Legendary UK Rock band Skunk Anansie have shared a brand new single! ‘What You Do For Love’ had its world exclusive first play on Jo Whiley’s BBC Radio 2 show last night. The track is heavy, catchy and political, all the things SA have been known for in 25 years. ‘What You Do For Love’ is the first new music from the band since 2016’s Anarchytecture album and comes a week after they started their huge European headline tour accompanied by Queen Zee and Black Orchard Empire on support., which celebrates the release of the 25LIVE@25 album earlier this year.Continue reading
Kerrang! Magazine held their annual awards ceremony and party last night Islington Assembly Hall as the world’s biggest rock stars came out in force. Winners and attendees included legendary artists such as Metallica, Motörhead, Jimmy Page, Skunk Anansie, current Kerrang! cover stars Ghost, FEVER 333, Architects, IDLES, Enter Shikari, and Don Broco. Jimmy Page was honored with the Icon Award, while Metallica again won Best International Act. Motörhead won the inspiration award. The Kerrang! Hall of Fame in association with Marshall added Brit Rockers Skunk Anansie The full list of winners can be seen below.Continue reading
I must confess, writing about Skunk Anansie’s 25Live@25 (Republic of Music) is mega hard. I keep jumping up and dancing about the flat, singing loudly and off-key. I’ve been listening to Skunk Anansie since 1995 with the song ‘Selling Jesus’. They haven’t disappointed. They don’t disappoint with this live retrospective either. If you are a major Skunk-head, you are going to flat-out love this album. If you are a newbie, welcome! You are going to love this album. Continue reading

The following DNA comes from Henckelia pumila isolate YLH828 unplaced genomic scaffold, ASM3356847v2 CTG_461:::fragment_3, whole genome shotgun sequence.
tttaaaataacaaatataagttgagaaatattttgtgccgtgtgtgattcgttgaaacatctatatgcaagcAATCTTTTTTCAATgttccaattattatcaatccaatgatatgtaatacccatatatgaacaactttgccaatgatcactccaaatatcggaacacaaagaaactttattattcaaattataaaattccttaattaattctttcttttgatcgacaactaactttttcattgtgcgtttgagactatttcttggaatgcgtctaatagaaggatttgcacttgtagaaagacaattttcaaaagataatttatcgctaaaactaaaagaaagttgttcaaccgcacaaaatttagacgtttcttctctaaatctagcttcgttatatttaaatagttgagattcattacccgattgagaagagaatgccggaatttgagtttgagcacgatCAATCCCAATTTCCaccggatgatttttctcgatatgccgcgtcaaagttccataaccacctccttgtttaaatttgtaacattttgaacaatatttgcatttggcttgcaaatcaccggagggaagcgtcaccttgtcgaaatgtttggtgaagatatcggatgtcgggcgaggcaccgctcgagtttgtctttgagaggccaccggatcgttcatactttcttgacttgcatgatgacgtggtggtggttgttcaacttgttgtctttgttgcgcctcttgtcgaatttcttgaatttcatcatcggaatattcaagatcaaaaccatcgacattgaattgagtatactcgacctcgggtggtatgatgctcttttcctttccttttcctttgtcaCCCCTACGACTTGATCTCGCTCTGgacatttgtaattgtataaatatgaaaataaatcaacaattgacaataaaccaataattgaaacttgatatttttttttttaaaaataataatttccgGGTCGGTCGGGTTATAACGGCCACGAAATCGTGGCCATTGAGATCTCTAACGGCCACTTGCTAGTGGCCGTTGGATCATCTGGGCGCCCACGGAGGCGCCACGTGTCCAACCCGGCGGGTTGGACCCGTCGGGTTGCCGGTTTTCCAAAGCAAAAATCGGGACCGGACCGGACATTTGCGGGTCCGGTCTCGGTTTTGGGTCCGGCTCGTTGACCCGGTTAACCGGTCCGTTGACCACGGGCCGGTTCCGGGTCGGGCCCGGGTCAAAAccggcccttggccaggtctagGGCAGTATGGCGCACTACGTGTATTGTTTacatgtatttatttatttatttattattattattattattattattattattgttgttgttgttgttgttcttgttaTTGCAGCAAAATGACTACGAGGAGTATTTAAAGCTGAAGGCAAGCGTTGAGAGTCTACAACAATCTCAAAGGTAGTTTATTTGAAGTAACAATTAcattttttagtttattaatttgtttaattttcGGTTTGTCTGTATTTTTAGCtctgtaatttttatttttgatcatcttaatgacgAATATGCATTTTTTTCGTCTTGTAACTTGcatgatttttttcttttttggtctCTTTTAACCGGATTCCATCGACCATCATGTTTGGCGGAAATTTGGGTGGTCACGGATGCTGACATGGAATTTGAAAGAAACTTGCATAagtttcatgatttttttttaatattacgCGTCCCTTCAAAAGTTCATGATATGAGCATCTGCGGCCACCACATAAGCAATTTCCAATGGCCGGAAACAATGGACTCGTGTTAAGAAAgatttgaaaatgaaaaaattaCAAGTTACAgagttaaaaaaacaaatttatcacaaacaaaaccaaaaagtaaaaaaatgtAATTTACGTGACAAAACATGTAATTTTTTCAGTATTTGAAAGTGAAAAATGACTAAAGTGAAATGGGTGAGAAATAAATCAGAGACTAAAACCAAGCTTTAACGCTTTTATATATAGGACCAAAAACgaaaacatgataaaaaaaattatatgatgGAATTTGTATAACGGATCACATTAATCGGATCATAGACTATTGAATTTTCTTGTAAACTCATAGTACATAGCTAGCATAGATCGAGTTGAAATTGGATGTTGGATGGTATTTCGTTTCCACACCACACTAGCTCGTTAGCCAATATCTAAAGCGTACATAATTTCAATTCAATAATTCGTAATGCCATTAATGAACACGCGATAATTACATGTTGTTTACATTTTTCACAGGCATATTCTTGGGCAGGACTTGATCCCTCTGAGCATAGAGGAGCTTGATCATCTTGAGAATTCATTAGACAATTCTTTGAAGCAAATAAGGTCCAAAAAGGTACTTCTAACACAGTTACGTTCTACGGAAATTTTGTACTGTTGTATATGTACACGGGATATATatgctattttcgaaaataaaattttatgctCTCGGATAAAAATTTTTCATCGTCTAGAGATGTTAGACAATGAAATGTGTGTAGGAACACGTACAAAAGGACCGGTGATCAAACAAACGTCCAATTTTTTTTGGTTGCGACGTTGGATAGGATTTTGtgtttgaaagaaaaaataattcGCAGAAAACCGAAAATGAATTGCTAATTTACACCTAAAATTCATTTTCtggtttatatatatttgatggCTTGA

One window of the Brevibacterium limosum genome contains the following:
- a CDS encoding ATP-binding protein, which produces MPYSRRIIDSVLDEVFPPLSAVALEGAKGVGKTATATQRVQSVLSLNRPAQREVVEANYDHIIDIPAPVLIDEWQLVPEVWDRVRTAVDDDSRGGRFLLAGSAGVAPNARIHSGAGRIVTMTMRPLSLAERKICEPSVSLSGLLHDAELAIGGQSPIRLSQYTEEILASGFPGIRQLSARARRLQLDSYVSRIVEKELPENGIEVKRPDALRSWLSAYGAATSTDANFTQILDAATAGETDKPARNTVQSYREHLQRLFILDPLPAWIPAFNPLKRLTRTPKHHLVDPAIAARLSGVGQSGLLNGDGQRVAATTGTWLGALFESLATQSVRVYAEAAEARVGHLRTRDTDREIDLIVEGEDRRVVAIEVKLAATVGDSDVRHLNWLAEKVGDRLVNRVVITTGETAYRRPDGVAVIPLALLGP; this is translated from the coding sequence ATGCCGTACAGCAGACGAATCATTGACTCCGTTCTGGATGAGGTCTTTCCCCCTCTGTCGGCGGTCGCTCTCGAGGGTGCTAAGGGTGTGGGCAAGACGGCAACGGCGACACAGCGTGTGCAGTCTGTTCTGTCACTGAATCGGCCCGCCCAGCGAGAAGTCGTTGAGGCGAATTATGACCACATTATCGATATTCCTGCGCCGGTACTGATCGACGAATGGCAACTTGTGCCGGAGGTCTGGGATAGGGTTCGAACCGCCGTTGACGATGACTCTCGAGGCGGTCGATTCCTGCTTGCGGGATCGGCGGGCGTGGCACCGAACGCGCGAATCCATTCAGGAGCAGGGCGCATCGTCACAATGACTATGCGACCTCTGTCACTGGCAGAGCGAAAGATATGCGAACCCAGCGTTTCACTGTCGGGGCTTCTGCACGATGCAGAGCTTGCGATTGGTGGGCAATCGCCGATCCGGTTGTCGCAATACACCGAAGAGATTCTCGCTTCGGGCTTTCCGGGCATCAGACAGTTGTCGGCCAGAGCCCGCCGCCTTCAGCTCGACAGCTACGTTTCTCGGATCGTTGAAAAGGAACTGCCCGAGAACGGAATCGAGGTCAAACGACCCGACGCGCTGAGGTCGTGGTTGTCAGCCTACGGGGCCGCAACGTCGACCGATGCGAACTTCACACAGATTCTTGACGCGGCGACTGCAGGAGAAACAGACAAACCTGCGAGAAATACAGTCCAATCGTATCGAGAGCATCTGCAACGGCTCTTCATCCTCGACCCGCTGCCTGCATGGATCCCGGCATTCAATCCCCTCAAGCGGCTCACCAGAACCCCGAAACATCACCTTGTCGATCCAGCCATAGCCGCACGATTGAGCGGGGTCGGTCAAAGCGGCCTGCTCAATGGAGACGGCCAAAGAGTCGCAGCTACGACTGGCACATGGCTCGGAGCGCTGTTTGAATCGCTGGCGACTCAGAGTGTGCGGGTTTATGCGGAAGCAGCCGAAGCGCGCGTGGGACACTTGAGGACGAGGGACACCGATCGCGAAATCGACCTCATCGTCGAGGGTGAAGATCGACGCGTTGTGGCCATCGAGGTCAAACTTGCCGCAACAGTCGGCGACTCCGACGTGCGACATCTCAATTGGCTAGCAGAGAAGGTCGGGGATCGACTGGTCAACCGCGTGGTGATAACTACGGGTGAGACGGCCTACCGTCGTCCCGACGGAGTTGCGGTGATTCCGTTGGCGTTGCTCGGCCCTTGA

Although Nightwish vocalist Floor Jansen (then still with her previous band, After Forever), and Pagan’s Mind guitarist Jorn Viggo Lofstad had never actually met before, when they played a handful of cover versions during an ‘All-Star Jam’ at Progpower USA in 2007, the two hit it off immediately. Discovering they both shared a fondness for basic, stripped down heavy rock music, the pair sat down the following year and wrote an album’s worth of music quite different to what they were both producing at the time.Continue reading
Legendary 1990s UK metallers Skunk Anansie have announced a brand new, career-spanning live album. 25live@25 is due out on January 25th, 2019, via Republic of Music Records. They have also dropped a new live single and performance video for their classic track ‘Weak’, which you can hear below. Continue reading
He was so deeply huddled under a blanket that it took a while to locate the source of the voice hollering my name. Eytan Wineapple, curator of the rumbling beast that was the NOIZ All-Dayer, initially celebrated its second incarnation looking like death warmed up. After a long couple of days, with Wineapple escorting eventual headliners Dukatalon to Sheffield and back, they eventually bedded down in today’s venue. “They got here around 3 a.m., and I tucked them all in!” joked Rebellion manager and event collaborator Hayley. Five minutes later, the flat-capped Wineapple was bounding around like a madman: putting to serious shame Ghost Cult’s scribe who, twelve hours later, and still nearly three hours from the denouement, interviewed said host in a rather weary and addled fashion…